The only headphones which I have interest in at the moment (which I can actually afford) are the upcomming Denon D600, the Phillips Fidelio X1 and also possibly the Sennheiser IE80 IEM's.... I would much rather have over ears but as I said I cannot find many decent headphones that have bass as well which are less than about £400.... I have tried lower end headphones such as the ones in my sig but compared to the HD650 or even D2000 they do sound relatively pretty poor. Judging from the measurements the HE400 do look a bit crazy but I would need to actually try them to really know for sure. I was udner the impression that the HE500 has the same bass response as the HE400? Can't you EQ it?


Edited by nicholars - 8/22/12 at 9:25am
post #7568 of 36831
Quote:
Originally Posted by nicholars View Post

The only headphones which I have interest in at the moment (which I can actually afford) are the upcomming Denon D600, the Phillips Fidelio X1 and also possibly the Sennheiser IE80 IEM's.... I would much rather have over ears but as I said I cannot find many decent headphones that have bass as well which are less than about £400.... I have tried lower end headphones such as the ones in my sig but compared to the HD650 or even D2000 they do sound relatively pretty poor. Judging from the measurements the HE400 do look a bit crazy but I would need to actually try them to really know for sure. I was udner the impression that the HE500 has the same bass response as the HE400? Can't you EQ it?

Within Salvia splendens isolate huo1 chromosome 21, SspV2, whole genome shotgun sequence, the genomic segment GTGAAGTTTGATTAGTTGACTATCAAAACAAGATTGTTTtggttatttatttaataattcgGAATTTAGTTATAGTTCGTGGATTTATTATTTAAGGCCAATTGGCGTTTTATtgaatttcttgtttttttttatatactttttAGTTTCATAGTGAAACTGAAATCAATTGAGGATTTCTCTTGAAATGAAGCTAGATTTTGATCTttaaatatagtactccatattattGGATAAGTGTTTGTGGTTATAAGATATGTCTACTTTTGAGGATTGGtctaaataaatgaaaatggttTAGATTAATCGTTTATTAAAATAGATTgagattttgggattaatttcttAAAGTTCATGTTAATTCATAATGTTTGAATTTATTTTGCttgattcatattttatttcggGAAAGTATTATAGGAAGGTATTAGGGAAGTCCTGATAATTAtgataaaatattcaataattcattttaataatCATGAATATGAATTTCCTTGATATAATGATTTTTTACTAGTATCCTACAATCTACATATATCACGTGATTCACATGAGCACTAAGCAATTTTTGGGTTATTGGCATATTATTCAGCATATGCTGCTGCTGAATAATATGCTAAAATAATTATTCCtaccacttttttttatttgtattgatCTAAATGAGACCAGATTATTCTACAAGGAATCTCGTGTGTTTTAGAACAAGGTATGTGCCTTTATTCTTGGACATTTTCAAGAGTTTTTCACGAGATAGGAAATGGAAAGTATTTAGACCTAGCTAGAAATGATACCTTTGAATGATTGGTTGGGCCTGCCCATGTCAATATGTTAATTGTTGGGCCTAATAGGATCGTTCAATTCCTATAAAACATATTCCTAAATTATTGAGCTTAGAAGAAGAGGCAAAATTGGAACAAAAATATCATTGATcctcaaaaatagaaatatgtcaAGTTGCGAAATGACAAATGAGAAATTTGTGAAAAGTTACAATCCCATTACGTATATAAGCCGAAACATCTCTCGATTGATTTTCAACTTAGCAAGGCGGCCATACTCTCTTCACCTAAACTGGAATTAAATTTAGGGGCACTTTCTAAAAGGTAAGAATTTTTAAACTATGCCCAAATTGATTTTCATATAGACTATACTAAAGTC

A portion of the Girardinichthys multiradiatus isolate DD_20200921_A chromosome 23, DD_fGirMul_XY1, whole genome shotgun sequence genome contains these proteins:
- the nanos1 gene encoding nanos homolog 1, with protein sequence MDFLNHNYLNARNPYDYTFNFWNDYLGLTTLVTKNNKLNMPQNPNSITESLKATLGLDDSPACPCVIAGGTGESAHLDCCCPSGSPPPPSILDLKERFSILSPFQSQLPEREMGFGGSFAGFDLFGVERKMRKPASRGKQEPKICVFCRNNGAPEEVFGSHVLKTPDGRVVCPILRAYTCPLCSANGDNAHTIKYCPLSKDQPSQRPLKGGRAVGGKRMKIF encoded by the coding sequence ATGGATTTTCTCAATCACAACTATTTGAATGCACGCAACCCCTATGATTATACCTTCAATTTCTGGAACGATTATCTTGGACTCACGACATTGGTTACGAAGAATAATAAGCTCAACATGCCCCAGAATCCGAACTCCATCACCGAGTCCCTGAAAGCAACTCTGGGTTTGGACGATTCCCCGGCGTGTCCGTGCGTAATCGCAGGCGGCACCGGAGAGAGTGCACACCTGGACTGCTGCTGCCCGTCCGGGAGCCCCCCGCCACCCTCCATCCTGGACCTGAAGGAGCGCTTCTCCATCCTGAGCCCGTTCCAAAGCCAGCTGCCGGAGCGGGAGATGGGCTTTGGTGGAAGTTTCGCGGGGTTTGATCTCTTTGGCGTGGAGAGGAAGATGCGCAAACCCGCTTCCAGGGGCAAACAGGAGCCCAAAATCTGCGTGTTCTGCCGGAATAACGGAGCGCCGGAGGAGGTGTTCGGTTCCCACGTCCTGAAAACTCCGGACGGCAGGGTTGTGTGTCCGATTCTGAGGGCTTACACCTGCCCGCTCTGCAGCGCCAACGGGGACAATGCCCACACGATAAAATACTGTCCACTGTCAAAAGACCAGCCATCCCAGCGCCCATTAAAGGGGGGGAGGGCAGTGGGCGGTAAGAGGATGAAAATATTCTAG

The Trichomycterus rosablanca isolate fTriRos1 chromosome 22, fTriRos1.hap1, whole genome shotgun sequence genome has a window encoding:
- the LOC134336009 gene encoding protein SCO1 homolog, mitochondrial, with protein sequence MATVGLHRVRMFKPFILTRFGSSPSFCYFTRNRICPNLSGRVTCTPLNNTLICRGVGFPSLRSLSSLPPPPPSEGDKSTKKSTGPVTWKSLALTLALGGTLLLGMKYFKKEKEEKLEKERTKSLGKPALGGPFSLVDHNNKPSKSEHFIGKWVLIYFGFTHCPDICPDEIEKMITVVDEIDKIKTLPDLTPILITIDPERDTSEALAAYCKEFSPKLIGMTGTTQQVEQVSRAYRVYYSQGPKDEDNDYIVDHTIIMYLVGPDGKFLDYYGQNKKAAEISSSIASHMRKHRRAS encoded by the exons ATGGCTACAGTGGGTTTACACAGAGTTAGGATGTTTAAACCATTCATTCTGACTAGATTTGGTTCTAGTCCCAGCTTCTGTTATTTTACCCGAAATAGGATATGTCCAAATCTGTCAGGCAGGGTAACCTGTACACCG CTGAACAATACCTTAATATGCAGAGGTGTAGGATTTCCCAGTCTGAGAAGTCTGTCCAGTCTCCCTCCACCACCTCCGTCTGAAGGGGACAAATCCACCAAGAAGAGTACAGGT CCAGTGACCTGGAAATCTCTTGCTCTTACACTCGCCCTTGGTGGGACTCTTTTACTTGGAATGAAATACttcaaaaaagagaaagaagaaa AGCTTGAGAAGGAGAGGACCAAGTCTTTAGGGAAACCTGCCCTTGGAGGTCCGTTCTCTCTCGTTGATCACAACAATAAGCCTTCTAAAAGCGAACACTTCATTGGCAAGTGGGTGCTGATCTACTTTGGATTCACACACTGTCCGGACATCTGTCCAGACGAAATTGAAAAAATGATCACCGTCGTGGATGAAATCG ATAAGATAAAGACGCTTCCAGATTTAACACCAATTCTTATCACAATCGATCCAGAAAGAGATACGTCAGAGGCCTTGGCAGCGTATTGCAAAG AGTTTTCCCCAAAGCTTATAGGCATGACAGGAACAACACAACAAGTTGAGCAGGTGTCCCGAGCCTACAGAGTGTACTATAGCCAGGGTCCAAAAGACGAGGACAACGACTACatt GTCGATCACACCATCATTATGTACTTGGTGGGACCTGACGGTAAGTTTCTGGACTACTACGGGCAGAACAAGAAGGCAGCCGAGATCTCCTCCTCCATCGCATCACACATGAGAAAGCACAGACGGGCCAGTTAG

Honestly at the price point you're at, you already have tried two of the best...HD650 & D2k. There's always Q701 that extends a bit farther than HD650, but then you're getting some piercing brightness, and they definitively lack slam.  DT990? Again more treble.  I can't comment on D600, or X1, I haven't tried either.  IE80...I've heard relatively good things, though dumping big money for an IEM to get bass of all things seems a little sideways.

 

HE-400 may well be a good direction for you still.  It's as close to "in between HD650 and LCD-2" as you're going to get.  It has its compromises, but does very well at the price point.  Exceedingly well.  I would say overall it's an equal to HD650, but with a different sound, and possibly "more musical" at the cost of being a bit "less accurate."  Don't worry about those measurements.  It looks bad on paper, but it's one of those headphones you really need to try to understand. The FR does some very unusual things to get a certain psychoacoustic effect that works very well.  

 

HE-400 vs HE-500; Don't think of them so much as two tiers of headphones, think of them  more like HD600 & HD650, two compliments at roughly the same level voiced with different sound signatures.  500 is technically slightly better than 400, much like 650 is better slightly than 600, but not significantly enough to let the performance sway you versus preferred sound signature, assuming you're amping them reasonably well.  There's a bigger technical jump from HE-400 to HE-500 than HD600 to HD650, but it still (on a good desktop amp) doesn't compare to the intentional signature difference AFAIK.